I Dressed Like Billie Eilish and It Wasn’t Me But It *Was* Something

Billie Eilish man repeller

If you asked me four months ago who Billie Eilish was, I would have said “Who’s belly eyelash?” and probably continued eating a burrito with a fork. Now, not only do I know who she is, but I think about her on a rigorous daily basis—particularly her look, which is a blend of hip-hop, street, and skate style that she consistently credits to her music-industry predecessors and idols. These looks often take the form of baggy monochrome sweatsuits, “chunky” sneakers, logo-maniacal gym shorts with oversized tees, a jewelry store’s worth of silver chains and massive rings. When they’re juxtaposed against the traditional sartorial trappings of the pop genre (essentially all things “flattering”), she stands out.

“I wear baggy shit and I wear what I want,” Eilish said in a recent interview with V Magazine. “I don’t say, ‘Oh, I am going to wear baggy clothes because it’s baggy clothes.’ It’s never like that. It’s more, just, I wear what I want to wear…I’m just walking around dressed how I always wanted to.”

Eilish is not alone in pushing the boundaries of what defines “pop style” in 2019, but something about her approach has really stuck to my sticking place. Maybe because her style encapsulates so many things I like—oversized everything, color-blocking, comfort-wear—and takes them to an extreme. When I read this comment she made in Harper’s Bazaar when she was 15 (!!!), my intrigue crystallized: “I want to dress in a way that if I was in a room full of people wearing regular clothes, I would be like, ‘Oh, I bet everyone’s looking at me.’ I want to feel that way. That’s my casual.”

As someone who typically finds their stylistic flair by way of cutesy touches rather than huge statements, I needed to know what it felt like, if only for a day, to stand out in a Billie way. And so I asked the glorious Eliz Tamkin to “Billie” me, the results of which are below.

Billie 1.0

This is an “early days” look. I was on page 21 of Getty Images when I found this army green dress, camo cap, and dirty sneaker combo. The first thing I thought when I looked at her in this shot was that I couldn’t fathom becoming a famous pop star at age 15—the media scrutiny and the intensity of adapting to whims of record labels, all while hardly knowing who you are. Here, Eilish looks like the nascent version of who she is now. Wearing this outfit made me feel 15 again, too, but at age 15 I was probably wearing a second-hand Juicy Couture tracksuit and fake Uggs.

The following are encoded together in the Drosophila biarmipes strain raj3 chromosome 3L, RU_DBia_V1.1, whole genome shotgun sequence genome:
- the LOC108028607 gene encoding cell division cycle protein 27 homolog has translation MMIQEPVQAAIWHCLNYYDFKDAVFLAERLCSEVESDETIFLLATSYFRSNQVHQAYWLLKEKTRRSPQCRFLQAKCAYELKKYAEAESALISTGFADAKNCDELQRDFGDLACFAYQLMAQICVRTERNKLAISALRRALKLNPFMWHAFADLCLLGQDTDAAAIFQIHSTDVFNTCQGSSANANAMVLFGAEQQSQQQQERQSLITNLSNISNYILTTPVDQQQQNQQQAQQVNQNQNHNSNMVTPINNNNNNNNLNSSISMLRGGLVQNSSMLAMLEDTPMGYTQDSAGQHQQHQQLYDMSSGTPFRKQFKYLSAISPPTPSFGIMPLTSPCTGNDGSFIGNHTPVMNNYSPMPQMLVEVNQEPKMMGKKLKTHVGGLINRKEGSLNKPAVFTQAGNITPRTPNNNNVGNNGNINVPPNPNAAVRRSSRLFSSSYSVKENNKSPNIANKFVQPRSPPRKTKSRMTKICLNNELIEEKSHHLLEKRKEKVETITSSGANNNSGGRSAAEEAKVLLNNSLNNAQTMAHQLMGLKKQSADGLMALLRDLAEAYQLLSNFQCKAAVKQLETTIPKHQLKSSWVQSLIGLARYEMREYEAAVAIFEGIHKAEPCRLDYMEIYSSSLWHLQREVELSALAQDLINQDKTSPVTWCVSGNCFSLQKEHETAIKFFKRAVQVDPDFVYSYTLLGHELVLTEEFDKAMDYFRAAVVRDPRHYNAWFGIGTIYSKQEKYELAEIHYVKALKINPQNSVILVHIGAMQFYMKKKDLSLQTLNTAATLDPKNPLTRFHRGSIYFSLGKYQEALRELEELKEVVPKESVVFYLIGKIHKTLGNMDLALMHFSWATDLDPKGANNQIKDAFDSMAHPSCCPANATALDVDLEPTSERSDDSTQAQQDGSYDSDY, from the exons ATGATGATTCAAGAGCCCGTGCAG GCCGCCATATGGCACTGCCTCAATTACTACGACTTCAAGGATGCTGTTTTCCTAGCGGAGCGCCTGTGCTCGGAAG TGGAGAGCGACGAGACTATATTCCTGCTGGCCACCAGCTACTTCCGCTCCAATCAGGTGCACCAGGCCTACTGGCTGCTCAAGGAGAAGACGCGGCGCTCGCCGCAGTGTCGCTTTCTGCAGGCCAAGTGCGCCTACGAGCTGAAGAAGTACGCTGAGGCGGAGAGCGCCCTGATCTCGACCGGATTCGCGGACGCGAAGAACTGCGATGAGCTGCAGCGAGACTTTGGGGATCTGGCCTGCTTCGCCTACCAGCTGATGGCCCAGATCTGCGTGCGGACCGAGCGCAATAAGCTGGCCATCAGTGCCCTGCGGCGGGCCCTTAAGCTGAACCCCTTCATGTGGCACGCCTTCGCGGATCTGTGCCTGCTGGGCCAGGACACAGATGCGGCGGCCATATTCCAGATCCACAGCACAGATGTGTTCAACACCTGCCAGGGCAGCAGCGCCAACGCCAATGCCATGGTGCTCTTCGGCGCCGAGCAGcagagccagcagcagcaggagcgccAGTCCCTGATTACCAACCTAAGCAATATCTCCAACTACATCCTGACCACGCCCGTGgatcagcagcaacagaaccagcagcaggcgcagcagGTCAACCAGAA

I’m the “Bad Guy”

In my life, I have never worn head-to-toe yellow. I have never worn a full sweatsuit. I have never worn a belt harness. Now I can happily say I’ve done all three. For the latter component, Eliz’s genius was in hooking two belts together to recreate Eilish’s vest-suspender-harness amalgam. A group of people hooted at us while we were attempting to take this shot, which confirmed that a look like this elicits a reaction, I guess. I felt distinctly “cool” in a way I never have before, despite the beads of sweat trickling down my back.

Just Hit Up Kith, Need an Iced Coffee

This look was easily my favorite. From the moment I walked outside, I was carrying myself differently. I felt simultaneously so anonymous and so visible, which led to me feeling as though I have never in my life looked as objectively “awesome.” I’m still questioning why that is, though. When I sent these photos to my mother the day after the shoot, she responded with perplexion: “I like the way YOU dress,” she said. Well, I like the way I dress, too. But I also like imagining a world in which I could dress like Billie, mom.

Eilish’s look is a product of her upbringing, her community, the people she has invested time and energy in researching, uplifting, crediting, and knowing. My style is a product of the same, but the components that make up my whole are so very different from hers, which is why her style is not mine to own—I haven’t done that work and I haven’t lived that life. But it was fun to know what it feels like, even if just for a few hot minutes on the streets of lower Manhattan.

Styled by Elizabeth Tamkin.

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